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Conservation Research Institute



I am an evolutionary biologist interested in understanding how animal and plant biodiversity is generated and maintained. I am currently a Research Associate in the Department of Plant Sciences at the University of Cambridge, UK.


Why are some of the regions on Earth much more species-rich than others? Why are some groups of organisms more diverse than others?   Are there traits that make animals and plants speciate faster? How are new species formed? I try to find answers to these questions using mainly phylogenetics and genomics.


Key publications: 

Igea, J., & Tanentzap, A. J. (2019). Multiple macroevolutionary routes to becoming a biodiversity hotspot. Science Advances5(2), eaau8067.

Igea, J., Miller, E. F., Papadopulos, A. S., & Tanentzap, A. J. (2017). Seed size and its rate of evolution correlate with species diversification across angiosperms. PLoS Biology15(7), e2002792.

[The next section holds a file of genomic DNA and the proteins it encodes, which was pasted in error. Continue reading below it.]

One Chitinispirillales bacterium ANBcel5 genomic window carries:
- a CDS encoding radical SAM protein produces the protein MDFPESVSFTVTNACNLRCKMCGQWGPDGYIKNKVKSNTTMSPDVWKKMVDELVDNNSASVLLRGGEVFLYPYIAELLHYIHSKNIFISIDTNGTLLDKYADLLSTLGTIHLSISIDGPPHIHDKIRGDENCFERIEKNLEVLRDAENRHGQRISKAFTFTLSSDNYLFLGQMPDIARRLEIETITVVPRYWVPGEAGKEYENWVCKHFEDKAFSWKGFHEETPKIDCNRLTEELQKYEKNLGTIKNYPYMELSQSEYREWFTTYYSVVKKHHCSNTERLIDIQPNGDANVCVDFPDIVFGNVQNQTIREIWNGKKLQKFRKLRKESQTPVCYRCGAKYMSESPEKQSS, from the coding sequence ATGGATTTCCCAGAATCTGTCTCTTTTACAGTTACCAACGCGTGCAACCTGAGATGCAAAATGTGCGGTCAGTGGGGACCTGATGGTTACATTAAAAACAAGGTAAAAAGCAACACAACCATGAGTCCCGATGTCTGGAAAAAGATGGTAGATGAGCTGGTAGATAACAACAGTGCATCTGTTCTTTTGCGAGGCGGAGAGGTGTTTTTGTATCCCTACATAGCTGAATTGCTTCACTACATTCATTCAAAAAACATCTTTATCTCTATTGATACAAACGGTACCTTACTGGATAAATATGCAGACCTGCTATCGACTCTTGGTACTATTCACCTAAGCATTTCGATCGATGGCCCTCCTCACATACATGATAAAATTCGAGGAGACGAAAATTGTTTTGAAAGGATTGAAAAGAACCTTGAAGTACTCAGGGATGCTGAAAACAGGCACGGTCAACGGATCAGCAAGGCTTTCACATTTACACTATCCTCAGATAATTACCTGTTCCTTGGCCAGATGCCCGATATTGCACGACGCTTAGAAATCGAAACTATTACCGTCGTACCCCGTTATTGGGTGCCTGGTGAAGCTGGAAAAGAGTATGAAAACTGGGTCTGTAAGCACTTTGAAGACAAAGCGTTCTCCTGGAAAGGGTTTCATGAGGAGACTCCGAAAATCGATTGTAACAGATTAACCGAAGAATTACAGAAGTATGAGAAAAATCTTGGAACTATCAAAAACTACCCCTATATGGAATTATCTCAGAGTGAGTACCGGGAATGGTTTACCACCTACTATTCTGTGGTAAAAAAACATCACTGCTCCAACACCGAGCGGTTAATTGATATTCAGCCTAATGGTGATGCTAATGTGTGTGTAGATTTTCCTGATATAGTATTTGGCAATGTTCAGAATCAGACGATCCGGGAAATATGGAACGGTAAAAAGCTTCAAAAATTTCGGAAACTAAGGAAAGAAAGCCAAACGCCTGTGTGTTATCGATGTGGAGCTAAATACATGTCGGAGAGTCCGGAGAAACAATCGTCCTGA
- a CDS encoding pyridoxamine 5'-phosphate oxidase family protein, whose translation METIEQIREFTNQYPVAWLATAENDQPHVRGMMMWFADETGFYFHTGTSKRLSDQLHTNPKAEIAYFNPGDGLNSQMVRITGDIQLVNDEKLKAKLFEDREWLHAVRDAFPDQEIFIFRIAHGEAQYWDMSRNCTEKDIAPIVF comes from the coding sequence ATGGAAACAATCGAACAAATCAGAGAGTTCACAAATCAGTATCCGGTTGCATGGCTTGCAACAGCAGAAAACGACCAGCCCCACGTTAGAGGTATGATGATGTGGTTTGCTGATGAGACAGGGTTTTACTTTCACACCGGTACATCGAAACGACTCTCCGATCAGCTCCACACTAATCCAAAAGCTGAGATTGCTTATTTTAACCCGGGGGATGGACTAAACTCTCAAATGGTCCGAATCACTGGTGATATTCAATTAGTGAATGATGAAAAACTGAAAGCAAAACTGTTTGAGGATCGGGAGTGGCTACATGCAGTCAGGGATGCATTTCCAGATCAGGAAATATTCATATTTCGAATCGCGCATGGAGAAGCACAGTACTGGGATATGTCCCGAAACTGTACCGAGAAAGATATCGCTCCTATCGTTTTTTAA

Igea, J., Bogarín, D., Papadopulos, A.S.T., and Savolainen, V. (2015). A comparative analysis of island floras challenges taxonomy-based biogeographical models of speciation. Evolution 69 (2), 482-491.

Igea, J., Aymerich, P., Fernández-González, A., González-Esteban, J., Gómez, A., Alonso, R., Gosálbez, J., and Castresana, J. (2013). Phylogeography and postglacial expansion of the endangered semi-aquatic mammal Galemys pyrenaicusBMC Evolutionary Biology 13, 115.

Igea, J., Juste, J., and Castresana, J. (2010). Novel intron markers to study the phylogeny of closely related mammalian species. BMC Evolutionary Biology 10, 369. 

Post Doctoral Research Associate

Contact Details

Department of Plant Sciences, University of Cambridge, Downing Street
01223 (7)48982


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